I was given the Lonely Planet Cycling Australia Guide as a gift for my birthday. I thought I should do a bit of a review on it for those who might be interested in purchasing or who require a bit of inspiration on cycle tour destinations.
The book is geared toward road touring, where carrying camping gear and food is optional. Perfect for my kind of touring. But due to these limitations, the book is focused around the Australian seaboard where towns and sealed roads are plentiful. Whilst they do make mention of the outback routes, even giving them a bit of a description, they warn that these are not undertakings to be taken lightly, offering some general notes about routes and what you might encounter.
Like most of the other Lonely Planet books, this book is made up of the usual sections. So if you are familiar with the other Lonely Planet books, this will feel right at home. The usual where to stay, places to eat, places to visit sections are all present as well as some new sections about places to hire a bike, places to buy bike supplies, cycling events on during the year and places to mountain bike. Before we get in to the cycle tour details, the book contains the usual Lonely Planet stuff about money, planning a trip, wildlife, weather and general information about Australia. In this section is a useful gear list as well as some etiquette type rules around riding.
Each state (except NT, ACT is with NSW) has it’s own section which is made up of between 2 and 7 cycle tours inside the state. Rides vary from a half day jaunt around a capital city to a 10 day partial circumnavigation of Tasmania. Most rides seem perfect for a weekend or long weekend trip falling around the 2-3 day mark. Each ride is also categorised in to a difficulty level, taking in to account road surface, amount of riding per day required, difficultly of said riding (hills and the like) and navigational challenges.
So down to the actual rides. Each ride has a quick summary containing a general description, what time of the year to go, special equipment to bring, where to go for maps, where to go for more information, how to get to the start and finish locations. A map of the whole route usually follows. They then give a detailed description of each day of the tour with road descriptions, cool stuff to do and see, places to stop on the way then a cue sheet with road names and GPS co-ordinates. The cue sheet has a variety of symbols indicating turns to be made, hazardous sections, hills, traffic lights, towns and points of interest, nice side trips on the way. Once reading the description, you could probably just photocopy these cue sheets and use them to navigate on the day. For most days but not all, an elevation profile is provided.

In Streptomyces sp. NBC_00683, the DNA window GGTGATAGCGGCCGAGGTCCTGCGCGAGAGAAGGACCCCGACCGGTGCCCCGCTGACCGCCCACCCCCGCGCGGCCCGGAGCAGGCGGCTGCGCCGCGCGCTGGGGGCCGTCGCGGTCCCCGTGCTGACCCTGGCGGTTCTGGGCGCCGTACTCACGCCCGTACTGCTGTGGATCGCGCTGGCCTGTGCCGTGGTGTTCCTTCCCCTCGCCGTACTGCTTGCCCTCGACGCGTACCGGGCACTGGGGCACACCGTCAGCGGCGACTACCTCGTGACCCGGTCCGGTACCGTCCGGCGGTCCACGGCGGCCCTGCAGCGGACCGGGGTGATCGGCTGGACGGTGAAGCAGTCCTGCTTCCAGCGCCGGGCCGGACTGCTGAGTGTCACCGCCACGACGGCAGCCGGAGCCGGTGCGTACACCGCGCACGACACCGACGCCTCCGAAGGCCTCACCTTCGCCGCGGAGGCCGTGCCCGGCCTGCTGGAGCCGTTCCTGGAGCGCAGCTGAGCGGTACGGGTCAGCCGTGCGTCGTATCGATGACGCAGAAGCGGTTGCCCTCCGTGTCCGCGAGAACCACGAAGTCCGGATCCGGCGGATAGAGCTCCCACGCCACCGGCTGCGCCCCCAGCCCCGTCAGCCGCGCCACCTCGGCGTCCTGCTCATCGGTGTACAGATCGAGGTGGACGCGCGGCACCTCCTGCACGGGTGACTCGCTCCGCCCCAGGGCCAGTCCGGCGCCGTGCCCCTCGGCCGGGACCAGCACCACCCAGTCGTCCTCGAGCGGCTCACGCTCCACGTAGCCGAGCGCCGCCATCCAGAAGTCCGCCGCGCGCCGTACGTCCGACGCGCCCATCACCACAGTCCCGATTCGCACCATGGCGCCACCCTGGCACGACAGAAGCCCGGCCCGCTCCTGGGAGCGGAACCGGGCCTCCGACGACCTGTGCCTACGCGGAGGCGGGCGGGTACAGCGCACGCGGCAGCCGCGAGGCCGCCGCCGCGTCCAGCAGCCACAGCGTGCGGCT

I have previously done a tour similar to one in the book. It gave the route we had taken a fair description and pointed out some of the good things to do on the way. Obviously, things are changed or missed or aren’t important to some people so it is worthwhile to do your own research.
The back section has a directory which has general discussion on what to expect on topics like accommodation, what to do with your kids, safety, big cycling festivals and events (although they missed off Cycle QLD! for shame!) and a variety of other travel related topics (money, embassies, internet). There is then a section on travel and getting around which outlines the various methods of transportation available and health including a training program and stretches and the weird and wonderful diseases and bitey creatures in Australia. Again, mostly what you’d find in any Lonely Planet Guide.
But a new cycling specific feature is a 20 page section on your bike. It includes sections on choosing a bike, setting up your bike, packing your panniers/luggage as well as some basic bike troubleshooting and maintenance tasks. A nice addition, I think, as the information is, not doubt, useful.
If you are looking to get in to cycle touring, need a bit of inspiration and a gentle helping hand, this would be a great book for you. The language is plain and straight forward so would be suitable for overseas visitors and those whose first language is not english. If you are already a seasoned cycle tourist, there is probably not a lot here you don’t already know but it does offer some nice looking routes.
The book is about the size of a paperback novel and contains some glossy pictures. I probably wouldn’t take the whole book on a single tour, rather photocopy the relevant sections and save the weight. But if you were going on an extended tour and wanted to link them up, maybe taking the book would be better for you.
Personally, I can’t wait to get out there and try some of these tours!